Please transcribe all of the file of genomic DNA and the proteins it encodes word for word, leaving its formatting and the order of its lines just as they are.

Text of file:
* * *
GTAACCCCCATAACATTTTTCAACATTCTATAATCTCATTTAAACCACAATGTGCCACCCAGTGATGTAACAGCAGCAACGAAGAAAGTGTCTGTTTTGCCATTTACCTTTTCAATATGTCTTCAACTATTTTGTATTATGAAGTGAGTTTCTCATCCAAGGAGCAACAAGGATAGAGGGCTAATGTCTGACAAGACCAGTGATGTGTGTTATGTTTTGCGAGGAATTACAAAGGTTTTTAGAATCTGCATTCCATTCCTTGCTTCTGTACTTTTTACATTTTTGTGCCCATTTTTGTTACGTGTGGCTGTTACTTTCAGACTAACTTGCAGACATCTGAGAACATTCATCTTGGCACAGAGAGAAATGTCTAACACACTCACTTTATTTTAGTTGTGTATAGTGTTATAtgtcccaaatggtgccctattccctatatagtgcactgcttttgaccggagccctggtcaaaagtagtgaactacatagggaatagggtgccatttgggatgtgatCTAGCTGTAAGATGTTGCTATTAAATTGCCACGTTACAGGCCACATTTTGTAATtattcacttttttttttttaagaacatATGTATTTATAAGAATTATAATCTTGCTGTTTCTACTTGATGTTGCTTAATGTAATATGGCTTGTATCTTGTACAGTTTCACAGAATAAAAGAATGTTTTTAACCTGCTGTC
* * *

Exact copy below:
GTAACCCCCATAACATTTTTCAACATTCTATAATCTCATTTAAACCACAATGTGCCACCCAGTGATGTAACAGCAGCAACGAAGAAAGTGTCTGTTTTGCCATTTACCTTTTCAATATGTCTTCAACTATTTTGTATTATGAAGTGAGTTTCTCATCCAAGGAGCAACAAGGATAGAGGGCTAATGTCTGACAAGACCAGTGATGTGTGTTATGTTTTGCGAGGAATTACAAAGGTTTTTAGAATCTGCATTCCATTCCTTGCTTCTGTACTTTTTACATTTTTGTGCCCATTTTTGTTACGTGTGGCTGTTACTTTCAGACTAACTTGCAGACATCTGAGAACATTCATCTTGGCACAGAGAGAAATGTCTAACACACTCACTTTATTTTAGTTGTGTATAGTGTTATAtgtcccaaatggtgccctattccctatatagtgcactgcttttgaccggagccctggtcaaaagtagtgaactacatagggaatagggtgccatttgggatgtgatCTAGCTGTAAGATGTTGCTATTAAATTGCCACGTTACAGGCCACATTTTGTAATtattcacttttttttttttaagaacatATGTATTTATAAGAATTATAATCTTGCTGTTTCTACTTGATGTTGCTTAATGTAATATGGCTTGTATCTTGTACAGTTTCACAGAATAAAAGAATGTTTTTAACCTGCTGTC